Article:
Post by Contributing Author, The White Sow
For those of you wondering what a pig has to do with Outlander, I assure you that I am a character in Outlander. Unfortunately, I do not appear until book 4, Drums of Autumn. For those of you who have read the books, you already know how I fit into the storyline. For those only familiar with the television series, I won’t reveal too much, but suffice it to say, I have spent many an evening listening to the constant banter of the Frasers, first in the pantry and later in my sanctuary under the house. What credentials authorize me to psychoanalyze this family dynamic? Am I a psychologist or psychiatrist? No, but I have watched them on TV and I am home schooled. I also know a wise Hospital Pastoral Counselor who taught me an important lesson that I highlight in this article.
Why the Frasers Constantly Battle Trouble
While perusing the many comments on Outlander Twitter and Facebook sites, I found one reoccurring concern.—-Why are the Frasers always in trouble? I don’t ask, “Why?”, I ask, “Why, not?” Let me introduce you to the Karpman Drama Triangle. There are three roles we can play in life—-persecutor, rescuer, and victim. The theory is that if you play one of these rolls you will eventually become one of the others.
Let’s take a look at the King of Men, James Alexander Malcolm Mackenzie Fraser —- a rescuer if there ever was one. We love the way he rushes to save Claire from the nightmare known as Black Jack Randall and valiantly volunteers to marry her. We love that he tries to save young Rabbie MacNab from his abusive father. What wonderful reward does he receive—— Rabbie’s father turns him in to the English soldiers. Now he is a victim.
And our beloved heroine, Claire Beauchamp Randall Fraser, World War II Nurse and self proclaimed healer, will sacrifice everything to cure the sick. Despite the superstitious town folk who believe Mrs. Fitz nephew, Thomas Baxter, demon possessed, Claire charges in to save his life. She is determined to rescue a dying infant from its fate as a doomed “fairy changeling”, fails to save the child and has the whole town whispering “witch” behind her back. Both these selfless acts only help to make Claire the victim of the angry town folk who are ready to burn her at the stake. Now she is the one who needs rescuing. But, not to worry, Super Jamie is on his way to save the day.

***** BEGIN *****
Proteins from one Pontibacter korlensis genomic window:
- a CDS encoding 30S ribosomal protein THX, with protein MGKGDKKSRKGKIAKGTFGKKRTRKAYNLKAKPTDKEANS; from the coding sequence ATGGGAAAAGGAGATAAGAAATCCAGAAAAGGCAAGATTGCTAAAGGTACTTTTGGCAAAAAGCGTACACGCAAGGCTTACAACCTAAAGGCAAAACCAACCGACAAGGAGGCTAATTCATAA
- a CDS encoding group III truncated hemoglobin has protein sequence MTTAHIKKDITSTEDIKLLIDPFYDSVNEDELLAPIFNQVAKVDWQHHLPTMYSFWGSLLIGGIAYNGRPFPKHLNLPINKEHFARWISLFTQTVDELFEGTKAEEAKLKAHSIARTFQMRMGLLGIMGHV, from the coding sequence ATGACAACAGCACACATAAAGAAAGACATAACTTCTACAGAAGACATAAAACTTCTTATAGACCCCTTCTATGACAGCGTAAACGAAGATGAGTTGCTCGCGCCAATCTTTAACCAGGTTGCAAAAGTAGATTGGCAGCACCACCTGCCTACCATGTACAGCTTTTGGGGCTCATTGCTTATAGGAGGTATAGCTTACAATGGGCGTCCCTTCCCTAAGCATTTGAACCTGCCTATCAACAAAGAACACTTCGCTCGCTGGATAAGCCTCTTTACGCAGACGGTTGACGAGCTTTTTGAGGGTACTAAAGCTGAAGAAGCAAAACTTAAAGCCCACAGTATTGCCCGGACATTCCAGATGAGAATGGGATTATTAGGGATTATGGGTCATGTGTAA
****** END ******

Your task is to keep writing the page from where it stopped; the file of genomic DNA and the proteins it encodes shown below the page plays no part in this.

So what about the persecutor, you may ask? Black Jack Randall is the ultimate villain who does eventually become a victim, although maybe not until his duel with Jamie in book two or his desperation to help his dying brother, do we see any inkling of that. We do see Rabbie McNab’s father go from persecutor to victim when the Fraser clan burns down his house and take his life for turning Jamie in to the British.
What Does This Mean For the Fraser’s Future
Throughout the 10 books that will depict the ongoing saga of the Frasers, I can guarantee we will see the Karpman Triangle continue. We will watch these characters and all who encounter the dynamic duo provide endless calamity as they move from one predicament to the next. This behavior tends to run in families, so don’t be surprised if we see Fraser relatives and offspring play these same roles. Fortunately, the animals in this epic tale provide some modicum of sanity. We do not play the role of rescuer, persecutor, or victim. Our behaviors are typical of our species.
It’s time for me to head back under the floor. I have to make more observations then take a nap. If you have any questions about my experiences with the Frasers, please leave them in the comments and I will answer them when I wake up.